The Maritime History of the Great Lakes
Syracuse Journal (Syracuse, NY), Nov. 18, 1871

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The Canals.
Along The Towpath.

Ex-Mayor Fish, of Rochester, who has been making a tour of inspection of the Erie canal, by the aid of a steam yacht, reached this city on Tuesday, on his return from Albany. He communicates what he saw in this vicinity to the Rochester Democrat and Chronicle, as follows:-

The water on Long Level is down. On the 12th boats were detained twelve hours, and lay aground at and near Chittenango. We became aware of the fact as we approached low water, for we would run from three to five miles without meeting a boat; then we would meet them in schools of five to ten. We arrived at Canaseraga just at dusk, and from there around the bend below Chittenango commenced to find boats all hard around.

It was the same way from there to two miles west of Manlius Center, along by the "brewery" where we sounded carefully while bound westward, finding there, while they were flooding us, five feet ten inches, five feet eleven inches, six feet two inches, six feet eleven inches, six feet two inches, six feet and a half at path, center and berme. One boat under Manlius Center bridge, in the middle of the canal, had four or five teams on trying to pull her over the ground.

From Manlius Center westward, for about two miles, boats lie bow and stern, and look in the night like one solid boat, except where the lights on the bows distinguish them. This canal forms a letter 8 around these bends, and it was rather a novel sight to look at the long row of lamps forming a rainbow of brilliant lights for miles.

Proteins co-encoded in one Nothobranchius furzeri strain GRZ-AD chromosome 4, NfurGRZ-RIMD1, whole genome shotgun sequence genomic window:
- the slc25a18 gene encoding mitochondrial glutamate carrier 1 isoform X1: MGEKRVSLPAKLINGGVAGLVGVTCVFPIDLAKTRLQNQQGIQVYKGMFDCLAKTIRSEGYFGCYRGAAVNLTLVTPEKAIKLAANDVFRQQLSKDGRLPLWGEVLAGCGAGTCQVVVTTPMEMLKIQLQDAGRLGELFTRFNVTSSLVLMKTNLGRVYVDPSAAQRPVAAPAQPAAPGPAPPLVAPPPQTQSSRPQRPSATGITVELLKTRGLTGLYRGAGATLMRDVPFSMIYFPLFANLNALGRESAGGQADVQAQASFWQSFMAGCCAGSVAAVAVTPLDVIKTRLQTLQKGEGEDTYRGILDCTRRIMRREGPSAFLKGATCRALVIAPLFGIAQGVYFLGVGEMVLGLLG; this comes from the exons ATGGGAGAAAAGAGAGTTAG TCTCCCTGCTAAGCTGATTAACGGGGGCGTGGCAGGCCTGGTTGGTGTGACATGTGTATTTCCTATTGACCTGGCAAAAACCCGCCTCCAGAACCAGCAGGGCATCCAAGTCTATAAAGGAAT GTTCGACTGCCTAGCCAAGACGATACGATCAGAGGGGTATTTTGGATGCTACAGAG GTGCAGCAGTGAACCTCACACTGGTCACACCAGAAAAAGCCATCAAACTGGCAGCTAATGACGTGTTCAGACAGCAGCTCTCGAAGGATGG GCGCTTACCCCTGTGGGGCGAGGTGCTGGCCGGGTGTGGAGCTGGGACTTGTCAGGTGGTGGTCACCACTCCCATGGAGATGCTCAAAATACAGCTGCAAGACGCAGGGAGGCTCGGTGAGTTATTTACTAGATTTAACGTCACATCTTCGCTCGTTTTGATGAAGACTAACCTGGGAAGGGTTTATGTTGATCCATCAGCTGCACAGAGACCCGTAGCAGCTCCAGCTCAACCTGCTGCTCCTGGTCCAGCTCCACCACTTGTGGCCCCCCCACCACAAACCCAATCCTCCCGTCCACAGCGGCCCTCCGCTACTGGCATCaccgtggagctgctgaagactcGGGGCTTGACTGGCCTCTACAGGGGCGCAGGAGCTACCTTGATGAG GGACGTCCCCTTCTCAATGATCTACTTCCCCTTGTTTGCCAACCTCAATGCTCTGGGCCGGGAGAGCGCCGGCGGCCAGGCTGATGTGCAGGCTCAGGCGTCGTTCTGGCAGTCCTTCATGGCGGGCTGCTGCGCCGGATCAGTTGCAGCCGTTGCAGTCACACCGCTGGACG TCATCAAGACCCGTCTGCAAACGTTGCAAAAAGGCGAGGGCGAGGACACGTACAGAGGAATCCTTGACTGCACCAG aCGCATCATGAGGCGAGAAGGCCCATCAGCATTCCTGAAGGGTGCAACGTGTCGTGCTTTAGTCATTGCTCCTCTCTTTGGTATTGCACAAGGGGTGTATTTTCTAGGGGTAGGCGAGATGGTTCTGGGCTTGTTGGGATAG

The water in many places over this long level is good, but in many places, as you and I know, is very shallow, too shallow. You will recollect the water at all the waste weirs an aqueducts was running over from two to four inches deep when we passed eastward, and now it is from two to four inches below the top. It seems to me the officers in charge do not feel their responsibility; they are too indifferent to the rights and interests of the people and the demands of commerce.

We did not see a single man in authority on the route in the vicinity of the detention. There must be between Canaseraga and three miles west of Manlius, nearly or quite three hundred boats. Only think of this vast number of boys and horses left standing on the cold, dreary, windy tow-path all night for want of water to float the commerce of this and the western States. This costs us untold anxiety and expense.

The State is paying enough every year to give us the best artificial channel in the world if the money was fairly and properly applied. Shall not the State take out one foot of the bottom of the canal when the boats are detained more or less every year? We say yes. The people say yes, and the commercial men say yes. This sort of detention is a shame and disgrace to our state. Here are boats with which are connected 1,500 people and 500 horses, all jammed in one conglomerated mss. That kind of business must cease.

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Nov. 18, 1871
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Richard Palmer
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Public domain: Copyright has expired according to the applicable Canadian or American laws. No restrictions on use.
Maritime History of the Great Lakes
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Syracuse Journal (Syracuse, NY), Nov. 18, 1871